With the continuing globalization of market forces, clustering is a way to overcome increasingly powerful competition. Clustering in its simplest form may be informal networking however a formal structure often helps ensure the combined efforts of the group are harnessed more effectively to achieve common goals.
Clustering is not confined to companies with complementary skills or product ranges. Competing companies can [and should] also work together. There is always common ground beyond traditional rivalries where it makes economic sense to co-operate. Identifying and defining that common ground is a crucial first stage in achieving success.
Above all else, clustering enables companies to perform better. This is because collaborative arrangements provide frameworks to achieve:
1. Greater presence in the marketplace - Collaborating as a cluster allows individual companies to be part of a more impressive marketing image.
2. Sharing appropriate business development and running costs - Most especially marketing costs – an obvious example would be sharing the costs associated with developing and maintaining websites that promote the cluster and individual businesses.
3. Cost-effective sharing and pooling of resources - The ability to market as a group enables cluster members to enjoy higher levels of business and demand better levels of service from suppliers
4. Sharing market intelligence and ideas - Cluster members should share market intelligence, ideas, know-who and know-how. When they do it becomes commonplace for the exchange of market leads and other intelligence.
5. Guidance from more experienced companies - Receiving mentoring assistance from more experienced member companies is another facet of clustering that can improve company profitability.
6. Lower vulnerability during the formative years - Clustering is an excellent incubator for new businesses. Research shows very few new companies fail when incorporated into a cluster.
Clusters, like all networks, operate most successfully when its members are linked physically by their geographical location as well as by shared use of technology, resource and support structures.
The online experience for the consumer will always be much more satisfying if they are able to perform tasks such as book a hotel room, reserve a restaurant table, buy theatre tickets and arrange a taxi all through the same site or cluster of linked sites. With the level of connected technology that we can make available this kind of functionality is now a very real possibility for even small businesses when historically this level of service was only in the domain of the large online travel sites and companies.
Deployment of technology in a way that links TPs with the content and data available within VCC’s Destination Management System will place the tourist board at the very heart of content provision throughout the region - as illustrated in Figure 1 below.
This type of infrastructure will enable key benefits to be realised such as:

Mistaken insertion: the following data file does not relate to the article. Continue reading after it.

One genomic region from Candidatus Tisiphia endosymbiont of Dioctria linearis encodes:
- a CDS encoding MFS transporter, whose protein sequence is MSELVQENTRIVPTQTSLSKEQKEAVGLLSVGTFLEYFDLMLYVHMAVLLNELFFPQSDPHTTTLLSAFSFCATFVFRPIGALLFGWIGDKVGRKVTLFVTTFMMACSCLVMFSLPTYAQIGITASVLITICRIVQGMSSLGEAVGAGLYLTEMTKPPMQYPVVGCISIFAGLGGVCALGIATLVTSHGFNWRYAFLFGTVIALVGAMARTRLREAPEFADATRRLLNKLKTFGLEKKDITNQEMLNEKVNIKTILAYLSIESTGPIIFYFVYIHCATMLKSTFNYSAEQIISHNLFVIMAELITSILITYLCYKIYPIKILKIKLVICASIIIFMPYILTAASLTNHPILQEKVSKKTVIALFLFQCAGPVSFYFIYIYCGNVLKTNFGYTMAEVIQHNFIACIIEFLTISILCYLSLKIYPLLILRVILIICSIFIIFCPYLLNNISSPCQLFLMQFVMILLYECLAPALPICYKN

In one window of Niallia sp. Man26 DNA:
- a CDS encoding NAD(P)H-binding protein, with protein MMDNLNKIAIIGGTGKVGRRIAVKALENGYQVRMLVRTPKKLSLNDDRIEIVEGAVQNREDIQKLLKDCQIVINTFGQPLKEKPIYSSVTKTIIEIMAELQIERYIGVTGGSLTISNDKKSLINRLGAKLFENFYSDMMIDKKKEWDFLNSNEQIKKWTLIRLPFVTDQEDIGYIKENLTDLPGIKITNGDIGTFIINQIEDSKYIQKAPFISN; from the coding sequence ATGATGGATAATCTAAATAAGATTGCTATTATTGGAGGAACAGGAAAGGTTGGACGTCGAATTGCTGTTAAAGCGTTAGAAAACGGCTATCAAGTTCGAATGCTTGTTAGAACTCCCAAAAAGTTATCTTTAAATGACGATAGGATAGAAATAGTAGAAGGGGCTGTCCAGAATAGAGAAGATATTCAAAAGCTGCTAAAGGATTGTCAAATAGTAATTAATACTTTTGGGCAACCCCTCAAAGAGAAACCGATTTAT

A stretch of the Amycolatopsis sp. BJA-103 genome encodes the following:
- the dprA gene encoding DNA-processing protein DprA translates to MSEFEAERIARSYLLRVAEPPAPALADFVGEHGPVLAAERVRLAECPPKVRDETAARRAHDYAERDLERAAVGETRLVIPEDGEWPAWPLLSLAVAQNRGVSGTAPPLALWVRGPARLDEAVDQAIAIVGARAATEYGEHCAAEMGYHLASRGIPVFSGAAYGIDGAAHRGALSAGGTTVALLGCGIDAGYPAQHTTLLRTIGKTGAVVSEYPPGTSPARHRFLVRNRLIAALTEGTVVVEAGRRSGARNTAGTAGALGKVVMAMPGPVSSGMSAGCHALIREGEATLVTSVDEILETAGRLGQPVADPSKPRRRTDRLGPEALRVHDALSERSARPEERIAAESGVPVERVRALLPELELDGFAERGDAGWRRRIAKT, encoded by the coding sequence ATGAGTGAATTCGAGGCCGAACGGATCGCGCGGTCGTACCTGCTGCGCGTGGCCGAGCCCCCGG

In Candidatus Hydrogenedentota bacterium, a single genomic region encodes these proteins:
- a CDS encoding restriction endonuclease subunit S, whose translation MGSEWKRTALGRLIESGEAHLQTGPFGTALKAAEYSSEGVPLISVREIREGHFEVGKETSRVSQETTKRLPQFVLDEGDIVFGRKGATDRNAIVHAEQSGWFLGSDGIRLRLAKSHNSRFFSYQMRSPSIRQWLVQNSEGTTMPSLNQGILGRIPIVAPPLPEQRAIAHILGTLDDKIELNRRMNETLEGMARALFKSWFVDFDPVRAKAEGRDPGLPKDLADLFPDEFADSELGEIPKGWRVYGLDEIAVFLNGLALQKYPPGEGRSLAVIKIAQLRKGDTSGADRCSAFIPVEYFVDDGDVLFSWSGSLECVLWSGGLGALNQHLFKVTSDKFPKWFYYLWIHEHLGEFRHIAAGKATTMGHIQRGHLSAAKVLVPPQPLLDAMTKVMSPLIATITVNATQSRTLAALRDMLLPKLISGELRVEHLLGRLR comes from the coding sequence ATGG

1. Consistent & timely marketing messages – at the touch of a keystroke up-to-date information on what is happening in the region/destination, how to book, how to get there etc will be dispersed by VCC staff across the network of linked websites.
2. Revenue generation – the ability to publish data and content over a wide network of related sites with high visitor numbers will inevitably attract the attention of sponsors and advertisers.
3. Lower online marketing spend - TPs who choose to work with the same technology set and suppliers will benefit from economies of scale.
4. Improved search rankings for all – clusters will have in built reciprocal links to all businesses within the cluster. Google explains that ‘PageRank relies on the uniquely democratic nature of the web by using its vast link structure as an indicator of an individual page’s value’. Each site within the cluster will have its links interpreted as a measure of popularity with resultant improvement in search ranking.
5. High quality design standards – a range of template styles all designed around best practice principles that can still be customised to reflect the needs of different types of provider.
6. Usability and accessibility – when applying designs derived from the templates described above full compliance with accessibility guidelines and usability standards will apply.
7. Common CMS standards – of comfort to many users will be the knowledge that the tools we provide to enable a business to maintain their website will be identical to all others within the network.
8. Centralised support & training – linked to the previous point, large numbers of users can be taught and trained at the same time enabling mutual support structures to emerge and economies of scale.
9. Strengthened relationship between VCC and TPs – within this structure business owners can fully concentrate on what they do best – providing exceptional hospitality and services – safe in the knowledge that a dedicated, professional team at VCC is maximising all online marketing opportunities on their behalf.
It is important to state that this technology exists today and that this initiative is available for the benefit of businesses now.